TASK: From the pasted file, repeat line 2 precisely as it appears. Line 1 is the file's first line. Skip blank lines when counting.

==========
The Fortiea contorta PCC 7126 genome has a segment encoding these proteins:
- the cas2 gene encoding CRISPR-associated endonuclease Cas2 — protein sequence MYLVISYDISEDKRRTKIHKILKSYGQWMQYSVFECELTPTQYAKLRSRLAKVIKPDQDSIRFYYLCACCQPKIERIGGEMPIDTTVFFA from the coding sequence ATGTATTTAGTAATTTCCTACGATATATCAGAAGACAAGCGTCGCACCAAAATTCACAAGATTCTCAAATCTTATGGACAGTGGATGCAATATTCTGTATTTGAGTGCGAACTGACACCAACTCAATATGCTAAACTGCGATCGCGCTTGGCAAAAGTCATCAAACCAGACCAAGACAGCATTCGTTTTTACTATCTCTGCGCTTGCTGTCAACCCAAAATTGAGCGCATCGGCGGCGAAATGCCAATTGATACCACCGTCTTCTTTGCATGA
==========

- the cas2 gene encoding CRISPR-associated endonuclease Cas2 — protein sequence MYLVISYDISEDKRRTKIHKILKSYGQWMQYSVFECELTPTQYAKLRSRLAKVIKPDQDSIRFYYLCACCQPKIERIGGEMPIDTTVFFA from the coding sequence ATGTATTTAGTAATTTCCTACGATATATCAGAAGACAAGCGTCGCACCAAAATTCACAAGATTCTCAAATCTTATGGACAGTGGATGCAATATTCTGTATTTGAGTGCGAACTGACACCAACTCAATATGCTAAACTGCGATCGCGCTTGGCAAAAGTCATCAAACCAGACCAAGACAGCATTCGTTTTTACTATCTCTGCGCTTGCTGTCAACCCAAAATTGAGCGCATCGGCGGCGAAATGCCAATTGATACCACCGTCTTCTTTGCATGA